I think of trees as people. Sometimes they’re conspiratorial, whispering overhead—sometimes silent and dignified witnesses to time. In our forests in the high desert they rarely give themselves over to verdant displays of green.
Their leaves are guarded, thick-skinned and rough, with prickles and other defensive strategies, to hold tight against drought. Trunks can be patterned like lizard skins. Thin-skinned trunks would be vulnerable here outside the high mountains.
In the desert proper they look more like miniatures. It’s almost like they’re poised to shy from reaching toward the sun. They’re also guarded, needled, prickly and flowering with foreign kinds of green. Acid, olive, jewel, red-tipped, bottle-brushed, yellow-blossomed, and home to strange beetles that live dormant in the ground for years who climb up them in rainy seasons and create oceans waves of some kind of primordial loud whistle and screech that’s weirdly sexy.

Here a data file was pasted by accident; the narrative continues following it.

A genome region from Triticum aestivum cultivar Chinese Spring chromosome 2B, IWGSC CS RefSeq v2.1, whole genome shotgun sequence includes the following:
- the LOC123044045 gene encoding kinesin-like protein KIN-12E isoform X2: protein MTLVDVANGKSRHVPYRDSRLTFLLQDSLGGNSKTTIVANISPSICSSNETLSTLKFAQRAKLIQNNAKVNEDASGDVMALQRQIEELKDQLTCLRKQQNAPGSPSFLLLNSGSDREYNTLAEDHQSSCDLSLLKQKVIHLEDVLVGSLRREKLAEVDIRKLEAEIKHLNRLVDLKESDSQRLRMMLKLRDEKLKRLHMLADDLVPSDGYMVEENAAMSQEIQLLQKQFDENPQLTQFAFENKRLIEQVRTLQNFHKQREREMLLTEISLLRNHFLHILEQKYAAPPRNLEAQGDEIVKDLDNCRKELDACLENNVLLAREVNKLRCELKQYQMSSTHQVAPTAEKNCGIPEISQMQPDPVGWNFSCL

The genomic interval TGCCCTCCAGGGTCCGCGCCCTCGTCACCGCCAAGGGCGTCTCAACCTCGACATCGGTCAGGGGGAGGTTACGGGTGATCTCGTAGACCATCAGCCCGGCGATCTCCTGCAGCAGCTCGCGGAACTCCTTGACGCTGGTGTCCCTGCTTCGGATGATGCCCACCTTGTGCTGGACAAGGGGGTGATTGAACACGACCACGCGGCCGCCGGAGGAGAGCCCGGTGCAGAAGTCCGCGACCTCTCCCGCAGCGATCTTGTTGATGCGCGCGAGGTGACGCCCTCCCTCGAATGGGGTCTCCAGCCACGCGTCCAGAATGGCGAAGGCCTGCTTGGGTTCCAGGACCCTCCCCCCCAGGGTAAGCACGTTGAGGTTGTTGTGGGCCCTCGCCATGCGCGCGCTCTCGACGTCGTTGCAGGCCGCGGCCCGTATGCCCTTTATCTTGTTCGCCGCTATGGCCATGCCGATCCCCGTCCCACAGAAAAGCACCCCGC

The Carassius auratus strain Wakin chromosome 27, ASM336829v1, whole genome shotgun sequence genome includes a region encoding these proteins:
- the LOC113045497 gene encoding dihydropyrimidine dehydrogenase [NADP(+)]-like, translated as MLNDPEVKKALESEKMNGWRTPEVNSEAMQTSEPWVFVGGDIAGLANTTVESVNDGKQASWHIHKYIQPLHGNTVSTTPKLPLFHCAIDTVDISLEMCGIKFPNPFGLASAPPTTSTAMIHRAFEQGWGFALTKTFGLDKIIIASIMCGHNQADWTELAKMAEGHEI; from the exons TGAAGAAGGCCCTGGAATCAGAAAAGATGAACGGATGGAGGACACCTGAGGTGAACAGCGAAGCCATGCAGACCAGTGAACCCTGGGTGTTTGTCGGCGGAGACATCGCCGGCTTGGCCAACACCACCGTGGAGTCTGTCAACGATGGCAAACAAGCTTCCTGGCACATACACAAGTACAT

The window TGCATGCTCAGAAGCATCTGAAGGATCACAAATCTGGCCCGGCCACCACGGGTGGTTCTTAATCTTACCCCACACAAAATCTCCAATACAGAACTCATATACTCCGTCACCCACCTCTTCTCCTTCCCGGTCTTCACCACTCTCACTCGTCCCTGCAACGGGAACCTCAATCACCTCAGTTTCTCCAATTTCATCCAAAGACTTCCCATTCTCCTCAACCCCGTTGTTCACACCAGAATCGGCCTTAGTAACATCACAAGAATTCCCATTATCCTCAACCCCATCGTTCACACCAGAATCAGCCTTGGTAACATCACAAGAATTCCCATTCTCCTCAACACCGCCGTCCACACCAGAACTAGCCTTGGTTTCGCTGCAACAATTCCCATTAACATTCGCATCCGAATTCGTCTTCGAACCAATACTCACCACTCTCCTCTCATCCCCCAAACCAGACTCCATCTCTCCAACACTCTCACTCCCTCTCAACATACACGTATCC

I’ve got a recurring theme in my work that has to do with Spirits that seem to inhabit different kinds of trees. There can be babies huddled and sleeping in thick roots, sensual women curved into trunks and devious, aggressive smooth-talkers reaching down to enfold you in fruit and fig leaves. The fig trees themselves become loaded up with young figs that are pale green and shaped like testicles—mounded together and bursting with some tree version of testosterone. It is possible to get a crush on a tree to where you draw it just too many times.
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